Her e is the history behind this historic firearm.
The proliferation of AK-pattern weapons on the Arab site of the equation—particularly the AKM—set the Uzi on a path to disfavor. The Uzi delivered a pistol-caliber round a maximum of two hundred yards, while the AKM could fire an assault-rifle-caliber round with reasonable accuracy three times as far. That mean that at ranges beyond two football fields, Arab troops could easily achieve fire superiority over their Israeli rivals armed with a mixture of Uzis and FALs. Uzis would continue to serve with Israeli special forces units, but IDF infantry were often issued M16s and later locally designed and produced Galil assault rifles instead.
One of the most recognizable weapons of the postwar era came from one of the newest nation-states. The Uzi submachine gun was designed to be a simple, inexpensive weapon that would overcome the logistical problems of a ragtag army turning professional. In doing so it became a commercial success, exported far and wide and a legend among postwar small arms.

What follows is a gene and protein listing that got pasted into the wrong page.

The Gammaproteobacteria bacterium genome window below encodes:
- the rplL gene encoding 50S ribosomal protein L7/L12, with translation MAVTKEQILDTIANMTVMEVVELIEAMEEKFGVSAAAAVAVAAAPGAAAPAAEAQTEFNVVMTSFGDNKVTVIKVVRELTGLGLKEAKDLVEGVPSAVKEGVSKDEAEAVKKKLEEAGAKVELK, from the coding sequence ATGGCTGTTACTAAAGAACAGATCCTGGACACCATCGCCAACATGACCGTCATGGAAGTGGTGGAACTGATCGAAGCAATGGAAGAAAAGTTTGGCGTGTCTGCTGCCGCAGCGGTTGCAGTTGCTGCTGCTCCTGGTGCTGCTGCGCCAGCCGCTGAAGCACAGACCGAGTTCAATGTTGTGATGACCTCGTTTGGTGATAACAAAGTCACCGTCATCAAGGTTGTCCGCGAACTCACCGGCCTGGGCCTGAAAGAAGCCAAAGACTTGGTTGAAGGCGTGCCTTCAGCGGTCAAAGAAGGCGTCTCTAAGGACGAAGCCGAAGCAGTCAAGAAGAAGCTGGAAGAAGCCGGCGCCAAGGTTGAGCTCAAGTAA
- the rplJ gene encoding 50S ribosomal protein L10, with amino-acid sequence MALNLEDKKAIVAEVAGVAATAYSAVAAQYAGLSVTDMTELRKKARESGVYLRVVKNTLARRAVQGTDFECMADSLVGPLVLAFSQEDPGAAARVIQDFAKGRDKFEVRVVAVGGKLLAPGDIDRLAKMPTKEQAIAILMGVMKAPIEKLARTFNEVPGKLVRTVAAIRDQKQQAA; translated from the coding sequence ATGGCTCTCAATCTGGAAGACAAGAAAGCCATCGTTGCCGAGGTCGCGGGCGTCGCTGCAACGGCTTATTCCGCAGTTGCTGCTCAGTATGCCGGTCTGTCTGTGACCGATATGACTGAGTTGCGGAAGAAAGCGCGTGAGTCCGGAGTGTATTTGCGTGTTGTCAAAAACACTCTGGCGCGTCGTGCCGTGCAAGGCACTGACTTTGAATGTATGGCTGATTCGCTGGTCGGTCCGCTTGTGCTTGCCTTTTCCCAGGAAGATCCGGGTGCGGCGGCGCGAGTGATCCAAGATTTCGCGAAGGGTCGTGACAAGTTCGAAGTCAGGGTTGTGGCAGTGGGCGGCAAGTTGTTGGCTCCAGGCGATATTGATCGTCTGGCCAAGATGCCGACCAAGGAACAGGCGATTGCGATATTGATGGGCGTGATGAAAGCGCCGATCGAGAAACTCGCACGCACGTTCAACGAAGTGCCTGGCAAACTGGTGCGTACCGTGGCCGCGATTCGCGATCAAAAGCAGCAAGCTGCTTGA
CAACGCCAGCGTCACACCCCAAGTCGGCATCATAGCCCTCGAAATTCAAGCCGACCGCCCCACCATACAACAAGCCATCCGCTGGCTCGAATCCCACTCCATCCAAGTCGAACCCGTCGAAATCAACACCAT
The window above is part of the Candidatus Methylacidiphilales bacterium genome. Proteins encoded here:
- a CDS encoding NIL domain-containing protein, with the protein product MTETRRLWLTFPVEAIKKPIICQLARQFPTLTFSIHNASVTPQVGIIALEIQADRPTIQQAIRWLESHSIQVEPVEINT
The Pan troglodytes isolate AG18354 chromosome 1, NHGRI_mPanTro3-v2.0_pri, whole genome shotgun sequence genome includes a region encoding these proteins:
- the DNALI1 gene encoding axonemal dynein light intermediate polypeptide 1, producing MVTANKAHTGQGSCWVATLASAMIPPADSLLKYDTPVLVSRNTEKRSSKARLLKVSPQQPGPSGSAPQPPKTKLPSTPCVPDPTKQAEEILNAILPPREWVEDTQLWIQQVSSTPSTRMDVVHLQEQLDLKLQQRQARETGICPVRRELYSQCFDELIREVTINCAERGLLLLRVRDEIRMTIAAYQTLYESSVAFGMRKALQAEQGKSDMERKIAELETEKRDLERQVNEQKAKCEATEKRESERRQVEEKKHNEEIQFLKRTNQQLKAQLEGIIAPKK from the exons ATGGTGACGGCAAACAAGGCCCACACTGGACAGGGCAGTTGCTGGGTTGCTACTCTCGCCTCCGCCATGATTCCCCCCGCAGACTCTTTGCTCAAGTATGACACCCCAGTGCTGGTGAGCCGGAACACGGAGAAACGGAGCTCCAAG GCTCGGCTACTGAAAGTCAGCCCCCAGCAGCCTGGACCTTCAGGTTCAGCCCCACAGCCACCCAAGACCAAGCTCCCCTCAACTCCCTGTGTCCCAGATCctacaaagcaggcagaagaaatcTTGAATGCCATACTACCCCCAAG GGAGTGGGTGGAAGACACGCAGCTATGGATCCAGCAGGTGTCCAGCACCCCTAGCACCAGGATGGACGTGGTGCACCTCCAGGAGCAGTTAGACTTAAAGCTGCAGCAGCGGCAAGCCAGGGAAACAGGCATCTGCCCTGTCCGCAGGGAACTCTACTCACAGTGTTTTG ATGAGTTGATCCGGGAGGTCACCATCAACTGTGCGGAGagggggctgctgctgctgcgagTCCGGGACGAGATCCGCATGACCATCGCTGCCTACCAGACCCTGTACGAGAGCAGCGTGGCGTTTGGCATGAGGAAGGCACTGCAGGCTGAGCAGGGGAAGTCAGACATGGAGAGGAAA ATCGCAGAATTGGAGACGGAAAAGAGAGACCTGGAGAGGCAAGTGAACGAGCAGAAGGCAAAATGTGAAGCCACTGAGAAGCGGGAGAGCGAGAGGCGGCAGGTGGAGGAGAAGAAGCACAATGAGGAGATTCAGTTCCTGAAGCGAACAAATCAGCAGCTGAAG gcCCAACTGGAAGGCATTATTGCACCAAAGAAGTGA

The story of the Uzi goes back to 1948 and the birth of Israel. Declared a nation in May 1948, the young country was immediately attacked by its Arab neighbors—Egypt, Syria, Lebanon and Transjordan. Various Israeli paramilitary organizations, particularly the Haganah militia, coalesced into the Israeli Defense Forces, the country’s armed forces. Despite being outnumbered and often outgunned, the IDF successfully defended the country.
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